CHARLOTTE, N.C. (FOX 46 CHARLOTTE)- Black business owners like Zsa Zsa Porter are struggling to attract customers. Porter and her partner opened Exposed Vegan on West Boulevard in Charlotte at the start of the pandemic offering healthy food items to a community hit hardest by it.
“Doing the marketing and trying to open up a business at the same time has been a little bit of a struggle but we haven’t seen any declines because we’re fairly new,” Porter said. “The local supermarket is really far away and so we thought this was the best place for us to help the African American community.”
So far, there has been no dip in sales, but Porter says exposure has been a major problem. It’s a similar case for Shamika Brooks who’s one of the owners of Hip Hop Smoothies on Mt. Holly-Huntersville Road.
The business has been operating for three years. More than $50,000 went into moving into a brick-and-mortar store a year ago. Sales from their food truck and trailer dropped more than 60 percent.
“Last year was a little struggle, it was probably the biggest hump that we’ve ever had because our truck was our main source of income so it was out every single day almost,” Brooks said. “We went from having a lot of corporate events scheduled because now people were working from home to actually serving more of the communities, apartment complexes, HOAs in the area.”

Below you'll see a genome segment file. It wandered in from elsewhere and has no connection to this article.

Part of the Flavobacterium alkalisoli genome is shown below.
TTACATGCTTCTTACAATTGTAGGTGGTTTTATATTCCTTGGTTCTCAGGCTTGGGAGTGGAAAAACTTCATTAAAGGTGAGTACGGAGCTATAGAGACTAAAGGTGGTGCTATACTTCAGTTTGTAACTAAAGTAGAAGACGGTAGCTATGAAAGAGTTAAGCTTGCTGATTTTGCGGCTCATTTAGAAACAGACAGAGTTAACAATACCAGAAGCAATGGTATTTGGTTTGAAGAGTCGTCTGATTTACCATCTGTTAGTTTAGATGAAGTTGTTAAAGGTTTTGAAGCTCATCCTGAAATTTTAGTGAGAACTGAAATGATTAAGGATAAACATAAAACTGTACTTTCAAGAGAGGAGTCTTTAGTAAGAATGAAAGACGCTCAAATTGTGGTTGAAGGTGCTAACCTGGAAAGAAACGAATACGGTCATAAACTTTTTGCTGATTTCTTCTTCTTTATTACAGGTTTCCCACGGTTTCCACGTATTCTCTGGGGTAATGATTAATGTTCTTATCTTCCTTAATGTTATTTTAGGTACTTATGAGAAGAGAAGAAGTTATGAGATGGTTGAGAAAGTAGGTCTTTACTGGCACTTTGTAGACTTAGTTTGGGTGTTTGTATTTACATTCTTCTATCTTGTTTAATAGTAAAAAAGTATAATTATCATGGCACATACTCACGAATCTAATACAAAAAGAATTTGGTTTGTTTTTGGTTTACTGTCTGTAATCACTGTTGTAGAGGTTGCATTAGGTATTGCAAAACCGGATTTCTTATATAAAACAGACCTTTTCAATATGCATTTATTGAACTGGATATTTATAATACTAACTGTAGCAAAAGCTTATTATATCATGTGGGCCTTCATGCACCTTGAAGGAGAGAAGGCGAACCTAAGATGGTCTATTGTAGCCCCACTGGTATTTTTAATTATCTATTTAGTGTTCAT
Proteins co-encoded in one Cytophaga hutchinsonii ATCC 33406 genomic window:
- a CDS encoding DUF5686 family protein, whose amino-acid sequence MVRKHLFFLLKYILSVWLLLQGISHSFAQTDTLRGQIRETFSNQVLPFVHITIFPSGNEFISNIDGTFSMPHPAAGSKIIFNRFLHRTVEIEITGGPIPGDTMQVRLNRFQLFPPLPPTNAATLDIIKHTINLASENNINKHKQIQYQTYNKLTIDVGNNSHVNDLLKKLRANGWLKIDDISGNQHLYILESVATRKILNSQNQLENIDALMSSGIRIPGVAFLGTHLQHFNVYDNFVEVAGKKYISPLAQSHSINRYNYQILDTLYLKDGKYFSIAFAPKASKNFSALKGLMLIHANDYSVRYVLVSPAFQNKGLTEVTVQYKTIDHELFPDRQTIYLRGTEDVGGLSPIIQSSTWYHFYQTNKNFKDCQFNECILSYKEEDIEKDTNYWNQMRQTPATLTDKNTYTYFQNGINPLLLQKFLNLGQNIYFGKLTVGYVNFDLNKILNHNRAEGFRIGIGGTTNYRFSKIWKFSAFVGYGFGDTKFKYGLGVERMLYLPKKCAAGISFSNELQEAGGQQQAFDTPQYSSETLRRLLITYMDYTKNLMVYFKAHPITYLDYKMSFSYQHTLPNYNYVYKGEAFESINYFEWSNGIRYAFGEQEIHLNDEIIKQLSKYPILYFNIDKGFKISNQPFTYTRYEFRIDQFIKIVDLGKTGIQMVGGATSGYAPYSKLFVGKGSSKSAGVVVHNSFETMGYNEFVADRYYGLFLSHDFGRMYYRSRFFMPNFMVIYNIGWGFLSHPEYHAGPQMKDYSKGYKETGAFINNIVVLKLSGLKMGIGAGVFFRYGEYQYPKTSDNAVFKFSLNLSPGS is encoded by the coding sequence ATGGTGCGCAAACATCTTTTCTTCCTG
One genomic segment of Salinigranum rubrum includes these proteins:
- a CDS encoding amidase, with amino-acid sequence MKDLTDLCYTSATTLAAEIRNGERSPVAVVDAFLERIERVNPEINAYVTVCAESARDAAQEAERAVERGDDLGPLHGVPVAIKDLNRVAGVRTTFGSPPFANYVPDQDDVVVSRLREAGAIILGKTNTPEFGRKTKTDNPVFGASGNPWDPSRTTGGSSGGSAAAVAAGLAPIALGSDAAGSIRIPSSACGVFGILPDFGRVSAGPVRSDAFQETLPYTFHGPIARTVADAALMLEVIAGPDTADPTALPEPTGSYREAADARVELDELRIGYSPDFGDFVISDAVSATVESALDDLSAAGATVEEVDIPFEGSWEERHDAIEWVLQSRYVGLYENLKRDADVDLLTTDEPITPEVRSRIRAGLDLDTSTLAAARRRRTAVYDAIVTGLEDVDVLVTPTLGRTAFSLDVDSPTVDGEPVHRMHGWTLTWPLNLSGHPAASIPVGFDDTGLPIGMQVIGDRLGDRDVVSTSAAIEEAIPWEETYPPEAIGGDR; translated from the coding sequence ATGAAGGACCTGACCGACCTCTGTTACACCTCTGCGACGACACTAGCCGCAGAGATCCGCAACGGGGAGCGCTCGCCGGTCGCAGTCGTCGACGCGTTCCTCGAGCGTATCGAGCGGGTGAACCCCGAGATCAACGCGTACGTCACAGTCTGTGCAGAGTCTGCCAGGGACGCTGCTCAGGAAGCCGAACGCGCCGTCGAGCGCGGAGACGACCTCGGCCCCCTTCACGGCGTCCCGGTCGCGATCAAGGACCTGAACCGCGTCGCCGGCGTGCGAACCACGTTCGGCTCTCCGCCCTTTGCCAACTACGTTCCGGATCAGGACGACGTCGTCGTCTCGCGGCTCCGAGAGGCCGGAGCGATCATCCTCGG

Falayn Ferrell is the co-founder of Black Restaurant Week. It’s a national campaign helping local businesses attract more customers through free marketing and exposure on its social media platforms of more than 120,000 followers.
It’s the first time businesses in the Carolinas are being recognized by the group and comes during a pivotal time for Black owners. It was founded in Houston Texas in 2016 to help promote Black businesses.
“A lot of small businesses are in their recovery phase from the pandemic,” Ferrell said. “A lot of businesses in our community really fund their businesses through personal credit cards, personal loans. They don’t have this wealth of capital sitting in the bank.”
A study from the National Bureau of Economic Research shows 41 percent of Black-owned business owners have been hit hard by the pandemic, compared to just 17 percent of white-owned businesses.
“It’s really important now when the economy has really closed in to come in and be a blessing to them and essentially give them revenue for them to hire employees, open up new locations and keep those dollars flowing through from their local communities,” Ferrell said.
The campaign runs until May 2 and there’s a chance to win $500 for shopping at Black-owned businesses. Click here to find out more.